Charts

This chart depicts two data series from RegData 2.0—word counts and restriction counts. Each series contains aggregated statistics for all federal regulatory agencies that were required to engage in rulemaking by the Dodd-Frank Act of 2010.

Experts

Garett Jones is a senior scholar and BB&T Professor for the Study of Capitalism at the Mercatus Center and an associate professor of economics at George Mason University. He specializes in macroeconomics, monetary economics, and the microfoundations of economic growth.
Arnold Kling is a Mercatus Center–affiliated senior scholar at George Mason University and a member of the Financial Markets Working Group. He specializes in housing-finance policy, financial institutions, macroeconomics, and the inside workings of America’s federal financial institutions. He also is an adjunct scholar at the Cato Institute in Washington, DC.
Hester Peirce is a senior research fellow at the Mercatus Center at George Mason University. Her primary research interests relate to the regulation of the financial markets.
J.W. Verret is a senior scholar at the Mercatus Center at George Mason University on leave to serve as chief economist at HFSC.
Lawrence H. White is a professor of economics at George Mason University. His primary research interests include monetary theory and policy, history of banking and financial institutions, and central banking.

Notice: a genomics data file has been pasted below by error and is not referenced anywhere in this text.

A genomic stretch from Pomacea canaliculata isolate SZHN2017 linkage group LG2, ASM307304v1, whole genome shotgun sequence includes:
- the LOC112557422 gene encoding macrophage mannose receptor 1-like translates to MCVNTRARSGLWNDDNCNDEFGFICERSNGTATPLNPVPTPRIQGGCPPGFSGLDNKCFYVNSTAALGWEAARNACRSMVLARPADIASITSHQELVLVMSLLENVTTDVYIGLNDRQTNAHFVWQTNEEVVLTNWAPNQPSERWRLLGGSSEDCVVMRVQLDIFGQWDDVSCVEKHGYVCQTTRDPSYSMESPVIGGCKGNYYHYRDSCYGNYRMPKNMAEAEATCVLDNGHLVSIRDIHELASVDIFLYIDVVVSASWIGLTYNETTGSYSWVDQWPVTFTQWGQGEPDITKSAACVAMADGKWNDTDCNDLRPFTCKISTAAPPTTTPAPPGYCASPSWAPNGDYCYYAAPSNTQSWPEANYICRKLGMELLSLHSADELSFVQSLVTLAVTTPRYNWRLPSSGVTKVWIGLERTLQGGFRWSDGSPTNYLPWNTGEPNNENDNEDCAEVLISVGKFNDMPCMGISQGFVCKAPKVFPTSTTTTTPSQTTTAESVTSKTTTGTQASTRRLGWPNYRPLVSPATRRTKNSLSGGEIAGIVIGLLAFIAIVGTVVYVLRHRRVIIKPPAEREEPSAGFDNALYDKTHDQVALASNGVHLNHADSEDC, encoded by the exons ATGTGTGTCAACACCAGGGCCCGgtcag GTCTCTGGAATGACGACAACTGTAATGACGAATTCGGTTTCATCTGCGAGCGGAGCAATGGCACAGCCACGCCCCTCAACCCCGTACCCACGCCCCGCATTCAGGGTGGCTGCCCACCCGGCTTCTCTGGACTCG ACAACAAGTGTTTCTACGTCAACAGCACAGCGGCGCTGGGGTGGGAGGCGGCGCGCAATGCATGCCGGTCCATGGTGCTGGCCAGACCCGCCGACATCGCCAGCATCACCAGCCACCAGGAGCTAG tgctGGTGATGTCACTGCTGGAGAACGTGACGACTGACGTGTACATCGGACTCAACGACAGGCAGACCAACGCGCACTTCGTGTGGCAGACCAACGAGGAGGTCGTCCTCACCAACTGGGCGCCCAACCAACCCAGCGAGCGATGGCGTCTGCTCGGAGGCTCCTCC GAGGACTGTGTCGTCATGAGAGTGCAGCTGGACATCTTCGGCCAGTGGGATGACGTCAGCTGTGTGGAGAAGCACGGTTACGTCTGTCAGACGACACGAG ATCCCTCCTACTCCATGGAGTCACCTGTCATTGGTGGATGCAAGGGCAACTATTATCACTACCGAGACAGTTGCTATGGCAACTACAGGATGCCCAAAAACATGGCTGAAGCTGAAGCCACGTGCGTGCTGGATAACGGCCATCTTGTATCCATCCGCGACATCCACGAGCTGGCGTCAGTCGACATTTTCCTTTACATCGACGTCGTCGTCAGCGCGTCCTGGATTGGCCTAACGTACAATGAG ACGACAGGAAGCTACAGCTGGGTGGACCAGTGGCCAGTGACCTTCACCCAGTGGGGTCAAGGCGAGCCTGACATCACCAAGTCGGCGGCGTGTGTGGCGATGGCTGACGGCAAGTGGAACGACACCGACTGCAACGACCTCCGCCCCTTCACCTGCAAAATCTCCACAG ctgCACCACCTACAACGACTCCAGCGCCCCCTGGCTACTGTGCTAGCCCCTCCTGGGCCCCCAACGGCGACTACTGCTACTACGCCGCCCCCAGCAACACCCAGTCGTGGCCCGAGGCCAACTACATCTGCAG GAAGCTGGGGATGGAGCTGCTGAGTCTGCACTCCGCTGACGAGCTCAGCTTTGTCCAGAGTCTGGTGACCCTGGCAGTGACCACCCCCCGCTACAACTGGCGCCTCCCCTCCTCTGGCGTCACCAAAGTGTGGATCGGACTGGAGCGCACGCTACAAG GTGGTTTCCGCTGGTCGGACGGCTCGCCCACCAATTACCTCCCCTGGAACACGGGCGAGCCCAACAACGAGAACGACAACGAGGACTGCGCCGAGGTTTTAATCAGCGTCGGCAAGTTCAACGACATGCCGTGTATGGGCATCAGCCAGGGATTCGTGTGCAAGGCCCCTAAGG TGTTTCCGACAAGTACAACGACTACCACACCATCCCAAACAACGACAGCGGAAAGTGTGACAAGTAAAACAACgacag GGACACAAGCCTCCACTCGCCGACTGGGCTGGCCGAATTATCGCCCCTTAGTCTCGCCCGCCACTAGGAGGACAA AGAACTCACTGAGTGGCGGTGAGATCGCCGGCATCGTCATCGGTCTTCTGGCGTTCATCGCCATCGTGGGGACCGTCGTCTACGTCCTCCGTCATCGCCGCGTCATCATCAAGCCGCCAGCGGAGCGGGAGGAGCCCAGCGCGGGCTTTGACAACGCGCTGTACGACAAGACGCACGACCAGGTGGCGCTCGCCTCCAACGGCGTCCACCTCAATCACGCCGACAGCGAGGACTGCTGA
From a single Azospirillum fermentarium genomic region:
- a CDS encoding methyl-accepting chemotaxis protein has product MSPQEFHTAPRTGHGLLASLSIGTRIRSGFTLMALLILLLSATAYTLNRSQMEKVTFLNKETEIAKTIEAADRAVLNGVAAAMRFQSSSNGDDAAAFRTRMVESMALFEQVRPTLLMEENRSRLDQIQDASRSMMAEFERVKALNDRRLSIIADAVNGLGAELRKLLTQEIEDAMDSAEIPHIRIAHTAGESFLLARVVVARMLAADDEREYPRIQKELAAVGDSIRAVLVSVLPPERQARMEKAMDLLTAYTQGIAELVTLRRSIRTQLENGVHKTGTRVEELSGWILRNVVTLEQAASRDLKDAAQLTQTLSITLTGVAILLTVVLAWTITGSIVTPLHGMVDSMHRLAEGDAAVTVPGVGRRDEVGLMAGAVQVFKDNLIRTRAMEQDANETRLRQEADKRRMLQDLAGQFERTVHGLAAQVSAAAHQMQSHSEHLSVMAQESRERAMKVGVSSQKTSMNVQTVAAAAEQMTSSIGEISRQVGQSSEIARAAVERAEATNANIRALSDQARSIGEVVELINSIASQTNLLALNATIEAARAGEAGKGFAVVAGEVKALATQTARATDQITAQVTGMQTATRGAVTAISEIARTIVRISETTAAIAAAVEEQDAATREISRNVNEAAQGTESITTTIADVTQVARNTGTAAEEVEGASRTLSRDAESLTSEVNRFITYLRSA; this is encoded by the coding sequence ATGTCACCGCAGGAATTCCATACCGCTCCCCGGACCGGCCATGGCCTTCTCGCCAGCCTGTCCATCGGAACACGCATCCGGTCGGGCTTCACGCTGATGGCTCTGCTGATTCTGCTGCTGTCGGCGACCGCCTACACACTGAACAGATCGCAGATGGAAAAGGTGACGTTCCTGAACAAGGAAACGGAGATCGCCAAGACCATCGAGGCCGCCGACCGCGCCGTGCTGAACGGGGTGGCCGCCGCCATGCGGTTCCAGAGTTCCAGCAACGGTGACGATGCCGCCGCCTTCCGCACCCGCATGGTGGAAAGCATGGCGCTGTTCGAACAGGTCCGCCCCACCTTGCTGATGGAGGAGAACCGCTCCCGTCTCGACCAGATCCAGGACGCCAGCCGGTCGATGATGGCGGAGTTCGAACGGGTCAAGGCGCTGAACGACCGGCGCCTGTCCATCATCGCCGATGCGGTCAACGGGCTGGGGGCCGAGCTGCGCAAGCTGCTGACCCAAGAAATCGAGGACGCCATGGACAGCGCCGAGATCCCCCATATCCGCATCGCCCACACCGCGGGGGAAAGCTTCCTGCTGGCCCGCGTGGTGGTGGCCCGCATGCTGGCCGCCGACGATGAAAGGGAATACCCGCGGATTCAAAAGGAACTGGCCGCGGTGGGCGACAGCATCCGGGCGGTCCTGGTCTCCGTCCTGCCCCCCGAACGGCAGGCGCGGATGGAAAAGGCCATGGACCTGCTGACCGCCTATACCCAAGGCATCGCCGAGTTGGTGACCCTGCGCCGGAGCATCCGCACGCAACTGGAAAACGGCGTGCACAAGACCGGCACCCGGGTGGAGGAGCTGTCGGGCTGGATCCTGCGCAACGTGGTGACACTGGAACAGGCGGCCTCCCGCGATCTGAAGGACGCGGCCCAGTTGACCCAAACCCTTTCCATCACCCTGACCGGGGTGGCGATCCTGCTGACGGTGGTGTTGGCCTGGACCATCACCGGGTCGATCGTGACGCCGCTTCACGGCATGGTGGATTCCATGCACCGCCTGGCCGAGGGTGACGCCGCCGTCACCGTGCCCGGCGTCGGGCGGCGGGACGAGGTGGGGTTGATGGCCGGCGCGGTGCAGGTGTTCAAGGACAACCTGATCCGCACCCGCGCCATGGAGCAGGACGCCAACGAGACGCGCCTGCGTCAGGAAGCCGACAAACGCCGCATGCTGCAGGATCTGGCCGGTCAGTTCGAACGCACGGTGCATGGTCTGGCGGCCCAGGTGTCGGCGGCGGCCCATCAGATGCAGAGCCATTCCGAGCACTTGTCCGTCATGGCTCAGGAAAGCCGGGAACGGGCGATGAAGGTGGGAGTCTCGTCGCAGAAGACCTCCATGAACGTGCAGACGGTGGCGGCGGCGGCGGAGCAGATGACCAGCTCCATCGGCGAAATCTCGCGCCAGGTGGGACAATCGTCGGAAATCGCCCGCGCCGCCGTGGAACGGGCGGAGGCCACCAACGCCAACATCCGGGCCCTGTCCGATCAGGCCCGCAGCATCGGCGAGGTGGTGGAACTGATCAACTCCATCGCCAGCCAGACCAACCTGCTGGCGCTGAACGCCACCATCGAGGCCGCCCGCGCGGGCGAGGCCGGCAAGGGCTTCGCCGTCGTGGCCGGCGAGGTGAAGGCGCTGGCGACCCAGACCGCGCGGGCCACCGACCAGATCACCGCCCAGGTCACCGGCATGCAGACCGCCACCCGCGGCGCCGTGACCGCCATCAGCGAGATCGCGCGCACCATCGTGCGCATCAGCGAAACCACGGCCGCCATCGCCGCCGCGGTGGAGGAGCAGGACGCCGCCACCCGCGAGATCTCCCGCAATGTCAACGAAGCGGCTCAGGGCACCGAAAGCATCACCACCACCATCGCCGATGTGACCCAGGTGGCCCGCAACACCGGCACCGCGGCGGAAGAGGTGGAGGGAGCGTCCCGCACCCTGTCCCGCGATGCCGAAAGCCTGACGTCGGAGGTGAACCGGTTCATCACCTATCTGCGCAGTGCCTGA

Podcasts

Hester Peirce | August 22, 2013
Hester Peirce discusses the Push to Implement Dodd-Frank on Eye on Your Money

Upcoming Events

Recent Events

Join the Cato Institute and the Mercatus Center at George Mason University for a two-day conference July 16 and 17 exploring policies to improve financial markets in a post-Dodd-Frank world.

Books

Media Clippings

Hester Peirce | Feb 12, 2014
Hester Peirce quoted at Reuters.
Patrick McLaughlin | Jul 22, 2013
The researchers examined data from the Code of Federal Regulations and determined that over 7,000 new financial rules were implemented between 1999 and 2008, bringing the total number of regulations to 47,494 just before the crash.
Veronique de Rugy | Jun 20, 2013
Veronique de Rugy, a senior research fellow at the Mercatus Center at George Mason University, said the public tends to overlook the fact that the SBA is largely irrelevant in the overall small business lending market.
Keith Hall | Jun 09, 2013
Giving hundreds of government employees advance notice of a policy decision “is way too many,” said Hall, now a senior fellow at George Mason University’s Mercatus Center. “I’ve done my share of working on policy issues and policy decisions, and you just don’t spread that stuff around like that.”…
Keith Hall | Jun 07, 2013
Temporary workers typically serve as a bellwether for the labor market, he says in a telephone interview. They're the first to get dumped when business starts to go bad…